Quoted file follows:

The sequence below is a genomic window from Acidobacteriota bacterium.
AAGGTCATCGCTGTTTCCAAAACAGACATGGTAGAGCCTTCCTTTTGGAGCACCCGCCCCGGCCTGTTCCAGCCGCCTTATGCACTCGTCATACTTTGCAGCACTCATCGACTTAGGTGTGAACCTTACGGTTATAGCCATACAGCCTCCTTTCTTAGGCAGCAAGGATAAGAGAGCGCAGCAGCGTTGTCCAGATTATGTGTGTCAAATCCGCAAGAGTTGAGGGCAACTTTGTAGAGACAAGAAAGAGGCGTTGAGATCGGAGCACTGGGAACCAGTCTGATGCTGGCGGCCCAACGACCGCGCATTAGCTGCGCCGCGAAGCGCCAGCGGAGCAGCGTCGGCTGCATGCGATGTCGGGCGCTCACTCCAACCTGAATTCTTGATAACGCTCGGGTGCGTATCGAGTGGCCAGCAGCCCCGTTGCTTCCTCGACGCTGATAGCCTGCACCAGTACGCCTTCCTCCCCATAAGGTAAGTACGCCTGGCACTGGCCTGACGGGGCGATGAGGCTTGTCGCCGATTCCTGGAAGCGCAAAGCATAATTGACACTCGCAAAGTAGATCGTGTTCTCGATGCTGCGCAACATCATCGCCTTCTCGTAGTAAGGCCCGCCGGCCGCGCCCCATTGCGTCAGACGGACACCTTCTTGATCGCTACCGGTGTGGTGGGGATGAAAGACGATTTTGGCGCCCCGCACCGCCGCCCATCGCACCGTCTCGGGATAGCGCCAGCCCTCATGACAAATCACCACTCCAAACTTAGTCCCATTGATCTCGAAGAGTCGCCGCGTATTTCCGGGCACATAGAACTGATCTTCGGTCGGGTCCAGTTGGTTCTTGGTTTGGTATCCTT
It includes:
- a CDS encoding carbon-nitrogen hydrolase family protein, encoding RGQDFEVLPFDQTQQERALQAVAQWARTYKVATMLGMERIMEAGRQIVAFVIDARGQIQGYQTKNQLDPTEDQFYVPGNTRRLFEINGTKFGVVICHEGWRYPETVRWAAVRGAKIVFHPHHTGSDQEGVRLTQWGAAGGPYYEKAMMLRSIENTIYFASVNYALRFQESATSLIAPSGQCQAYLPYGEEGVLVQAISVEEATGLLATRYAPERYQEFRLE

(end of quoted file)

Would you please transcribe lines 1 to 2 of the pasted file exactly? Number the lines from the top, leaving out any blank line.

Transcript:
The sequence below is a genomic window from Acidobacteriota bacterium.
AAGGTCATCGCTGTTTCCAAAACAGACATGGTAGAGCCTTCCTTTTGGAGCACCCGCCCCGGCCTGTTCCAGCCGCCTTATGCACTCGTCATACTTTGCAGCACTCATCGACTTAGGTGTGAACCTTACGGTTATAGCCATACAGCCTCCTTTCTTAGGCAGCAAGGATAAGAGAGCGCAGCAGCGTTGTCCAGATTATGTGTGTCAAATCCGCAAGAGTTGAGGGCAACTTTGTAGAGACAAGAAAGAGGCGTTGAGATCGGAGCACTGGGAACCAGTCTGATGCTGGCGGCCCAACGACCGCGCATTAGCTGCGCCGCGAAGCGCCAGCGGAGCAGCGTCGGCTGCATGCGATGTCGGGCGCTCACTCCAACCTGAATTCTTGATAACGCTCGGGTGCGTATCGAGTGGCCAGCAGCCCCGTTGCTTCCTCGACGCTGATAGCCTGCACCAGTACGCCTTCCTCCCCATAAGGTAAGTACGCCTGGCACTGGCCTGACGGGGCGATGAGGCTTGTCGCCGATTCCTGGAAGCGCAAAGCATAATTGACACTCGCAAAGTAGATCGTGTTCTCGATGCTGCGCAACATCATCGCCTTCTCGTAGTAAGGCCCGCCGGCCGCGCCCCATTGCGTCAGACGGACACCTTCTTGATCGCTACCGGTGTGGTGGGGATGAAAGACGATTTTGGCGCCCCGCACCGCCGCCCATCGCACCGTCTCGGGATAGCGCCAGCCCTCATGACAAATCACCACTCCAAACTTAGTCCCATTGATCTCGAAGAGTCGCCGCGTATTTCCGGGCACATAGAACTGATCTTCGGTCGGGTCCAGTTGGTTCTTGGTTTGGTATCCTT